By Tim O'Shea
Nine Eleven was a crisis. No one will dispute that. But the only thing more important and lasting than a crisis is the reaction. Not only how it addresses the problem, but also how it checks itself from being too expansive, irrational, or emotionally driven. And America’s reaction to the threat of terrorism has been all of the above.
The first issue is always going to happen. Crises and the ensuing panic, paranoia, and anxiety can drive people to pursue options that they would not have considered had the crisis not driven them in to such a state. Psychologist Daniel Goleman wrote that the part of the brain that controls fear, the amygdala, can inhibit decision-making processes should it react strongly enough. While this may be harmless on the individual level, using those reactions to craft policies that will persist long after the fear has subsided makes the problem much more permanent.
The second issue is one much more caused by the American legal and political system than to fear. Simply put, laws will only expand their ground. As new boundaries of laws are tested and upheld, the laws can find themselves covering much more than previously anticipated. U.S. counterterrorism efforts using drones led to the killing of Anwar Al – Awlaki, a U.S. citizen, setting up precedent for the United States to indiscriminately kill U.S. citizens without any kind of constitutional protection. Moreover, the newly revealed domestic surveillance operations done by the National Security Agency have been justified through the expansion of the ground of the PATRIOT Act to include operations like the ones the NSA conducts. Thus if it’s clear that this relentless expansion of ground is occurring, the next question is why.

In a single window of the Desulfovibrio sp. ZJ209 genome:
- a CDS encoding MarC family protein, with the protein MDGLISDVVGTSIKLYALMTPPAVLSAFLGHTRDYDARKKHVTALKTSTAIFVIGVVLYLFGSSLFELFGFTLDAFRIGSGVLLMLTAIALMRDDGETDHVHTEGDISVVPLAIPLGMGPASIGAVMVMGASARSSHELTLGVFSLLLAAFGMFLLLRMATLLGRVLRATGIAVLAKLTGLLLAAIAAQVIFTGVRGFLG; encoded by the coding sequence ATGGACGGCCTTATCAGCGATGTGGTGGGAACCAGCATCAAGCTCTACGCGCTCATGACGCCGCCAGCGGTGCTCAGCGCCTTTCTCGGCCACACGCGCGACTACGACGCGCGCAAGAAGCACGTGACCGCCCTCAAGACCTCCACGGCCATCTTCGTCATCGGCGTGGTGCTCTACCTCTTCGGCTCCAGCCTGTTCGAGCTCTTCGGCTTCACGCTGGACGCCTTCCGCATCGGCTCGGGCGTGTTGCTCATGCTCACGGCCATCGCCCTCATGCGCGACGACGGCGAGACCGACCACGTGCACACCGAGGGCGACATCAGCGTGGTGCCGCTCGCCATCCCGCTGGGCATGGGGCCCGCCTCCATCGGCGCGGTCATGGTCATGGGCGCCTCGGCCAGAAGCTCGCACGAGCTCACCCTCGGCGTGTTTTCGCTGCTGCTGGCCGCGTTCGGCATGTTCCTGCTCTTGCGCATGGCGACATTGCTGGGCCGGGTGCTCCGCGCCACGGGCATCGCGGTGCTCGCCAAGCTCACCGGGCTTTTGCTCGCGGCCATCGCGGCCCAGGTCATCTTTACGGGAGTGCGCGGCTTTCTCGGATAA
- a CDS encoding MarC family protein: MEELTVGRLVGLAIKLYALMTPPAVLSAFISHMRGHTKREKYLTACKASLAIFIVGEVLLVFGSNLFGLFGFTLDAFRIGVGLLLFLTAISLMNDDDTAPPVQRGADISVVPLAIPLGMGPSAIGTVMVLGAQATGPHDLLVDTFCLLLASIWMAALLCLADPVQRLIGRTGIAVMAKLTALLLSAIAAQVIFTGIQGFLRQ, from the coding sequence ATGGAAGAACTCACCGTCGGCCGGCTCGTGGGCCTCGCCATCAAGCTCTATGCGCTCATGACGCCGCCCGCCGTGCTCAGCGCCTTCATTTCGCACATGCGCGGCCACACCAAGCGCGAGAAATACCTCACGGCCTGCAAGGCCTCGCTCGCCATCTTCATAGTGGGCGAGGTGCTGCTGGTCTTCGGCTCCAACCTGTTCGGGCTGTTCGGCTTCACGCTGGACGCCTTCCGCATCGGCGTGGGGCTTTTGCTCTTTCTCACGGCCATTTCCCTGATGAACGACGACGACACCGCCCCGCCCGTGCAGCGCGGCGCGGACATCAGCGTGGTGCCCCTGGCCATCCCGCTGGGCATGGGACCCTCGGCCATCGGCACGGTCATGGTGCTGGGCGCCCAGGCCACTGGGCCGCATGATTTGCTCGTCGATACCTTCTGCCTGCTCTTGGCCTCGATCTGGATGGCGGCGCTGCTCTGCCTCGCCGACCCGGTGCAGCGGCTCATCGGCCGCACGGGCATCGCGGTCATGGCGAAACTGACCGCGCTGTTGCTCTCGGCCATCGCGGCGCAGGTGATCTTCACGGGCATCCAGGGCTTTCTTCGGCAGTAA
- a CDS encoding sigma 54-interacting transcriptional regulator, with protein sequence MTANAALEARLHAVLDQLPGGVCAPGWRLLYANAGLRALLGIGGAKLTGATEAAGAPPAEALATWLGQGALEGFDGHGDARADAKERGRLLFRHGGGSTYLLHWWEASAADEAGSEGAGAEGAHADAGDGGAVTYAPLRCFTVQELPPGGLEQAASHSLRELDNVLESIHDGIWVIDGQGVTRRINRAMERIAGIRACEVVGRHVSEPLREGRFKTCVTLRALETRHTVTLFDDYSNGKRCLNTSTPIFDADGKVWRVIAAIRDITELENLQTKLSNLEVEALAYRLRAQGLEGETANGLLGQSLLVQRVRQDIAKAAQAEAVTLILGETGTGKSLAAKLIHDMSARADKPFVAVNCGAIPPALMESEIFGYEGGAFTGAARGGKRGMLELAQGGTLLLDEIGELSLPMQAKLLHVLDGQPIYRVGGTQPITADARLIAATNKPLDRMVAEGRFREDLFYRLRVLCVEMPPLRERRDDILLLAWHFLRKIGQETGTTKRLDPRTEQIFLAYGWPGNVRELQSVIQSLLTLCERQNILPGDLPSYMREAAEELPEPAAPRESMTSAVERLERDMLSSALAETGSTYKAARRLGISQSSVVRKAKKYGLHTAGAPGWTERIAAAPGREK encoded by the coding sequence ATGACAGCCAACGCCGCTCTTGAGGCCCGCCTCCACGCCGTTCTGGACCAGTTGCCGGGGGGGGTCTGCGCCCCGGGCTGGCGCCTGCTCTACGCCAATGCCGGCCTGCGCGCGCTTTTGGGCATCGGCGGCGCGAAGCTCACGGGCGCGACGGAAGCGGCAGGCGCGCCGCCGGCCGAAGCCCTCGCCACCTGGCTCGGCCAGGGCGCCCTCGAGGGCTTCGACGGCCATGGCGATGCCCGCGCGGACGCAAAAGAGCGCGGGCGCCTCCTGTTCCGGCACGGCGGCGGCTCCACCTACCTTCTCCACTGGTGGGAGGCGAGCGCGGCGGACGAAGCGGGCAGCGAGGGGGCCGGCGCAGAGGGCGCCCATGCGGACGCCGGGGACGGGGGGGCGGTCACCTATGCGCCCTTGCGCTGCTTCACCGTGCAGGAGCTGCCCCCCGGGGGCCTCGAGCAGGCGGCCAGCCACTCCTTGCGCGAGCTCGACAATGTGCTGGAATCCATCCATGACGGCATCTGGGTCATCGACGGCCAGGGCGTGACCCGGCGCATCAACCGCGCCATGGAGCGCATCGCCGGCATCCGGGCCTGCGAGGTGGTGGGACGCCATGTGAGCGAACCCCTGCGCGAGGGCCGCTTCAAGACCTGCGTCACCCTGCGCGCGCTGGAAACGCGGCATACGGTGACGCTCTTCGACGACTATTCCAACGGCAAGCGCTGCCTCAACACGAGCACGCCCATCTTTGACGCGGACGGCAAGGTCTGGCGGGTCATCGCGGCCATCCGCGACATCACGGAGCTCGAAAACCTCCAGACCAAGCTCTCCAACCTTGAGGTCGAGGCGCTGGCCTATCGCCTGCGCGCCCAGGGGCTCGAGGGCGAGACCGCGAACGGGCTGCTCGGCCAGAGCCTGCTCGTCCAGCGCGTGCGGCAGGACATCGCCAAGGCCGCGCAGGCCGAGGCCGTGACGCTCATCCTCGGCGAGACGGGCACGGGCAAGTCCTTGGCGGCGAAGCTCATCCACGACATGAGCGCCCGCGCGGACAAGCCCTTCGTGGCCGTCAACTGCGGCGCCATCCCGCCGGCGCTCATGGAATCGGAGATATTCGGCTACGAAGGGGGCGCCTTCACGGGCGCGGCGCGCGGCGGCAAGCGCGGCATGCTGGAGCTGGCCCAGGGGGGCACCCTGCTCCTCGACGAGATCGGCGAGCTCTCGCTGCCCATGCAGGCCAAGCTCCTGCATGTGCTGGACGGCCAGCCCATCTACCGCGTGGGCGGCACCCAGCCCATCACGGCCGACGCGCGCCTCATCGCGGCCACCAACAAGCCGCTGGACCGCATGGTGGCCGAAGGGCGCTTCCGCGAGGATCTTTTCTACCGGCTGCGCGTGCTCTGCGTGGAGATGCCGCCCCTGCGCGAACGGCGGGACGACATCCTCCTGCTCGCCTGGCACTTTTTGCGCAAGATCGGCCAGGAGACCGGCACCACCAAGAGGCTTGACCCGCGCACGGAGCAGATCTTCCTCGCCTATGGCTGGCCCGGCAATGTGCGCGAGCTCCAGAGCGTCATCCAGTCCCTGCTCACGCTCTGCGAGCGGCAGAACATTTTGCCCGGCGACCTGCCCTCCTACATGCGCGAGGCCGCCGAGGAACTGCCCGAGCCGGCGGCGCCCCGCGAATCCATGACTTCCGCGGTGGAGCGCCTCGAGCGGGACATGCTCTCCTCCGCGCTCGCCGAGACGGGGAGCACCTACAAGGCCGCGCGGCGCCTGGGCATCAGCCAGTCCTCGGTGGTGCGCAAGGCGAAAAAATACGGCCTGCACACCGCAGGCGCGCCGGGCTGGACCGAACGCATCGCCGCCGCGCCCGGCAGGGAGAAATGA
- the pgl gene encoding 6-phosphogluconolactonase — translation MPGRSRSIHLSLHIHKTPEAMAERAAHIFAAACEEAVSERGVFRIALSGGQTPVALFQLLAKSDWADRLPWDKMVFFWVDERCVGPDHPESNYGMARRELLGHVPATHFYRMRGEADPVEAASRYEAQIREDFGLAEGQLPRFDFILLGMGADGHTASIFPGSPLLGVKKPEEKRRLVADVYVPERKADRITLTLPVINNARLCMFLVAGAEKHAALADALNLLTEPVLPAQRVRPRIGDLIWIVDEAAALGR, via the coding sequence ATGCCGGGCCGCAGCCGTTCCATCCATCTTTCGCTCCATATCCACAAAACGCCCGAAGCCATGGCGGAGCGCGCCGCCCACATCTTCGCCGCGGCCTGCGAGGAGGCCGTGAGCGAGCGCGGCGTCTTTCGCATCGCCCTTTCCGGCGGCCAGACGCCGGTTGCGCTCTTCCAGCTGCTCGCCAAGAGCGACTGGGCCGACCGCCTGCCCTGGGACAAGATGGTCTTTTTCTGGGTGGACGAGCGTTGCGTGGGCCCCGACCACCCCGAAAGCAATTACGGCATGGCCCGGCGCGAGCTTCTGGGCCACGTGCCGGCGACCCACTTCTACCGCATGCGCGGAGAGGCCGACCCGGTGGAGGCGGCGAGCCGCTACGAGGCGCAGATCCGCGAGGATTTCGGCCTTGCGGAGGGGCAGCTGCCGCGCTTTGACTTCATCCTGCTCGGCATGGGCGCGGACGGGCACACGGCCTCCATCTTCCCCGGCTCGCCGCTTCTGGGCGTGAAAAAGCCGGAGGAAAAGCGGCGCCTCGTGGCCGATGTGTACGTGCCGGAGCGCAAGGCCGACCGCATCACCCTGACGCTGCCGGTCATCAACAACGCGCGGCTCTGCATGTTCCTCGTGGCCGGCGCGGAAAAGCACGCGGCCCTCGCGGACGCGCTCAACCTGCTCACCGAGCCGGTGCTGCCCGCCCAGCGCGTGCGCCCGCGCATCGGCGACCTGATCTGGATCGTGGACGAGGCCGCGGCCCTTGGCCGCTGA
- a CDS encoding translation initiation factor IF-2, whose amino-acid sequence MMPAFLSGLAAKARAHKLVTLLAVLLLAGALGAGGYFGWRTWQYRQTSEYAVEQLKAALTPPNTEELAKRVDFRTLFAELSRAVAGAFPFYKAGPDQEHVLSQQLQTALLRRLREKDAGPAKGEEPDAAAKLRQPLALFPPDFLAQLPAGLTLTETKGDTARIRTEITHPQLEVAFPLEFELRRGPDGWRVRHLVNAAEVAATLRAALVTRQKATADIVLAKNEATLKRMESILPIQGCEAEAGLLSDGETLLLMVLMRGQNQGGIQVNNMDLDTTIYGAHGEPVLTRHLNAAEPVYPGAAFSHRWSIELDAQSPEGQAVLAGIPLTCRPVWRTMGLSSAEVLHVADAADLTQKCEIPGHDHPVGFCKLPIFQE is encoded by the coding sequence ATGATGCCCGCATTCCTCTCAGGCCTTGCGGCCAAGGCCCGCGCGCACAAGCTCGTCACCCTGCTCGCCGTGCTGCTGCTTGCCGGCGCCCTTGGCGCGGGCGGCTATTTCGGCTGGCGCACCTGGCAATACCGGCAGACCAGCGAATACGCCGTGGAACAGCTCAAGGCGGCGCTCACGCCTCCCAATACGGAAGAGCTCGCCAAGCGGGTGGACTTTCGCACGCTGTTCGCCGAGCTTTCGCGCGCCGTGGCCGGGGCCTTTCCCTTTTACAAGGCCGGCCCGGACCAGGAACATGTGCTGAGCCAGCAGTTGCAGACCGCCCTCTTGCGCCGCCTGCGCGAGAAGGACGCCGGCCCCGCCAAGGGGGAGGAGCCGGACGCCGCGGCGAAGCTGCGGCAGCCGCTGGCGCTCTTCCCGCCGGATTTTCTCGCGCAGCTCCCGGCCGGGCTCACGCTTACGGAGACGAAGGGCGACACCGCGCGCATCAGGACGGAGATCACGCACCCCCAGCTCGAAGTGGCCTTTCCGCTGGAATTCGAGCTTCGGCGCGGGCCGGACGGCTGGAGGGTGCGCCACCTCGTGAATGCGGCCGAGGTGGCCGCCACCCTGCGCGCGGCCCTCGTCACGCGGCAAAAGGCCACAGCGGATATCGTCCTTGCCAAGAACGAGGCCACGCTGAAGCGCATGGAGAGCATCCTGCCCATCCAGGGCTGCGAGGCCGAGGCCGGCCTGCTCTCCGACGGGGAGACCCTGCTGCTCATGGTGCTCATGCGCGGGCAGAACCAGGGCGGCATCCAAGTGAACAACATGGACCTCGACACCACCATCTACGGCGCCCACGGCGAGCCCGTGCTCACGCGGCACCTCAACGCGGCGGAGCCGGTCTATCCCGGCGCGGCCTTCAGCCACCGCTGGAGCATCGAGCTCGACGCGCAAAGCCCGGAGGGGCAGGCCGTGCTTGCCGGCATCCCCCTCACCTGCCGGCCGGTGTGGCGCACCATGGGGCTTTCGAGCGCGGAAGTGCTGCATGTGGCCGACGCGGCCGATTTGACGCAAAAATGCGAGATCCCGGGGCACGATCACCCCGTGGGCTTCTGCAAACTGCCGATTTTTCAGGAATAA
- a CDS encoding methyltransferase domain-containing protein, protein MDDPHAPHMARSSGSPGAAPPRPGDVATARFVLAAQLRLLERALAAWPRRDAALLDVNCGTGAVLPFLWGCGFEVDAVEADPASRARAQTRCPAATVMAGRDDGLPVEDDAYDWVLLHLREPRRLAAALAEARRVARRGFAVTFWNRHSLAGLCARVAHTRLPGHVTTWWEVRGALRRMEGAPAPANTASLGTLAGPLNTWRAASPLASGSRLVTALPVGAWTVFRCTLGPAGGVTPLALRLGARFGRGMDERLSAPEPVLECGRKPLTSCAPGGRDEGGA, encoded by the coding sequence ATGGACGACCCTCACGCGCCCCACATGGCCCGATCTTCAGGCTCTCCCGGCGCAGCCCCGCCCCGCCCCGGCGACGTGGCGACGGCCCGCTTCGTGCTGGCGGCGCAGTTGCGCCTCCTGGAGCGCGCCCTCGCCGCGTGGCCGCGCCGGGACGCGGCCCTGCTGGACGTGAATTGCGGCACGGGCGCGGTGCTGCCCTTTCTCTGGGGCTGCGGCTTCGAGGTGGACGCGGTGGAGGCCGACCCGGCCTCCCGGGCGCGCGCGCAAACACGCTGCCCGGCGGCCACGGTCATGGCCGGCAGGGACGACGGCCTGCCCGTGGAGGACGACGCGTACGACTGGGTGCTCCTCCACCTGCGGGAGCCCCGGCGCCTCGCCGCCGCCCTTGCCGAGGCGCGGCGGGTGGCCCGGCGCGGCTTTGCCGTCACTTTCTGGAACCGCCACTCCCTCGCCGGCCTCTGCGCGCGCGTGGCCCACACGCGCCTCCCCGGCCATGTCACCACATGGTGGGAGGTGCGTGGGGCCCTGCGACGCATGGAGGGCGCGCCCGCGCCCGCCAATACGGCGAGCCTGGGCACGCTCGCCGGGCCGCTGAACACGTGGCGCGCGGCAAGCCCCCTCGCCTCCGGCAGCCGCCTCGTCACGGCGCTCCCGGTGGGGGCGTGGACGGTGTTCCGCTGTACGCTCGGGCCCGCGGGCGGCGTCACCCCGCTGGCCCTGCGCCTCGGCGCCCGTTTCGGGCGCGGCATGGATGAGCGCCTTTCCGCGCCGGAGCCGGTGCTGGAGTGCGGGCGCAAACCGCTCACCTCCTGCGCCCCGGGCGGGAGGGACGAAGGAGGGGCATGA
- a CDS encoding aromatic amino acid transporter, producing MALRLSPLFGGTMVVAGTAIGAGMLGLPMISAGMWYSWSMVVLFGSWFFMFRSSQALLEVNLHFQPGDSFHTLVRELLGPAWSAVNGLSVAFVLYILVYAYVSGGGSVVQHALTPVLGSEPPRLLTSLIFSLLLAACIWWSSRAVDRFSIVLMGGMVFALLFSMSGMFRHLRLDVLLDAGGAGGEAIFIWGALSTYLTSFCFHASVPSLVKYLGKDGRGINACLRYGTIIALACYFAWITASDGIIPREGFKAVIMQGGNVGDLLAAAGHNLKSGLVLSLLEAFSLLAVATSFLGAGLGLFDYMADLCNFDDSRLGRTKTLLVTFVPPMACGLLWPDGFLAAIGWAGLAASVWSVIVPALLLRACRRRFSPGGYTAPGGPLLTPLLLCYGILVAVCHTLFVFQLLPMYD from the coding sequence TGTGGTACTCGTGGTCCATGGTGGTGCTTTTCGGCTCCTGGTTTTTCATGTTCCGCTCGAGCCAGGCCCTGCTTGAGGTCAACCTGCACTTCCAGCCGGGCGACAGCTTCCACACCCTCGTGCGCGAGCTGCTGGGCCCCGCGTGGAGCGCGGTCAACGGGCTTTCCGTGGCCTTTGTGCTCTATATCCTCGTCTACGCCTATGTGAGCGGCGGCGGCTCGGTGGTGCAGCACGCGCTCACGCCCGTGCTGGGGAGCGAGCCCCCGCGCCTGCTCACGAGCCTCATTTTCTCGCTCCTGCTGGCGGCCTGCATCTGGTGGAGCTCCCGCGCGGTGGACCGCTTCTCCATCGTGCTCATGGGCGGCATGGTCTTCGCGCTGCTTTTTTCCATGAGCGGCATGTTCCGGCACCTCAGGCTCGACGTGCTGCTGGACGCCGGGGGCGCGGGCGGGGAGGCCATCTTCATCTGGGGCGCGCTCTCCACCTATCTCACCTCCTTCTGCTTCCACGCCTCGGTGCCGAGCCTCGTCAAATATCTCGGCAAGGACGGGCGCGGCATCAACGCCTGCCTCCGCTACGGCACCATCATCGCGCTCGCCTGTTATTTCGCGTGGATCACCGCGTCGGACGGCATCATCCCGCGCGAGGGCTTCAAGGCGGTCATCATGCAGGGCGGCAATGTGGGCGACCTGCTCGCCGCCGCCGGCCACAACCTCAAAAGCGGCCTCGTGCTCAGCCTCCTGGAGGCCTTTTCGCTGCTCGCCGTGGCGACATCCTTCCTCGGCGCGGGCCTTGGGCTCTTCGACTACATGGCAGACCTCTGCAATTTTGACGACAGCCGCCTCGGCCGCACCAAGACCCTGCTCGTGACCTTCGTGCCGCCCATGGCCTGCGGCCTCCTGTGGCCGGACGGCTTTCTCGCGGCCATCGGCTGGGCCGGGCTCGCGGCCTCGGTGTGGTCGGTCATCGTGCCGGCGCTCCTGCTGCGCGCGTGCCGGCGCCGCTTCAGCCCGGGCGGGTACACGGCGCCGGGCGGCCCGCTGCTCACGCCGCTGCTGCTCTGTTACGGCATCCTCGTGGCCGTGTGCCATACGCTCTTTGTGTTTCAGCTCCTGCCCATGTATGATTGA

One culprit may be the political incentives behind anti – terrorism laws. Politicians often portray themselves as defenders of the people when they pass a law designed to stop terrorists. However, this makes it politically harmful to repeal the laws, even if they may be frightfully ineffective or misallocated. Furthermore, laws that are ineffective themselves but represent a widely supported political movement may be difficult to resist because going against the law can be misconstrued as going against the root value of the law. Finally, if a law persists for long enough, such as the case of the PATRIOT Act, its measures become the norm, causing any repeal to appear as a scaling back of the “normal” levels of security.
While it may seem that unchangeable human behavior is to blame for the expansionary trends in anti – terrorism laws, easy legal augmentations pose a solution. For instance, “sunset” provisions ensure that provisions of laws will expire after predetermined periods of time absent extension. For instance, the PATRIOT Act had fourteen permanent provisions, but three contained sunset provisions that will cause them to expire in 2015 absent action. While failure to extend the laws can encounter the same political costs and obstacles as repealing them, it still offers an easier option that allows conflicted politicians to end a measure passively rather than actively voting against it. Furthermore, simple control can offer an even greater solution. While emotional reactions in the event of catastrophe are understandable, it’s important to think about the long term before shouting for changes. Politicians still have to please the people, and if the people can measure their reactions and expectations in a way that doesn’t create incentives for such irreversible actions, the problem will be cut off at the source.
The expansionary nature of anti – terrorism laws is neither a reason to stop passing them nor a reason to repeal any faulty law. But when certain laws mean so much for both civil liberties and national security while simultaneously being so emotionally charged, much care must be administered when evaluating them in order to check steps that could create consequences for years to come.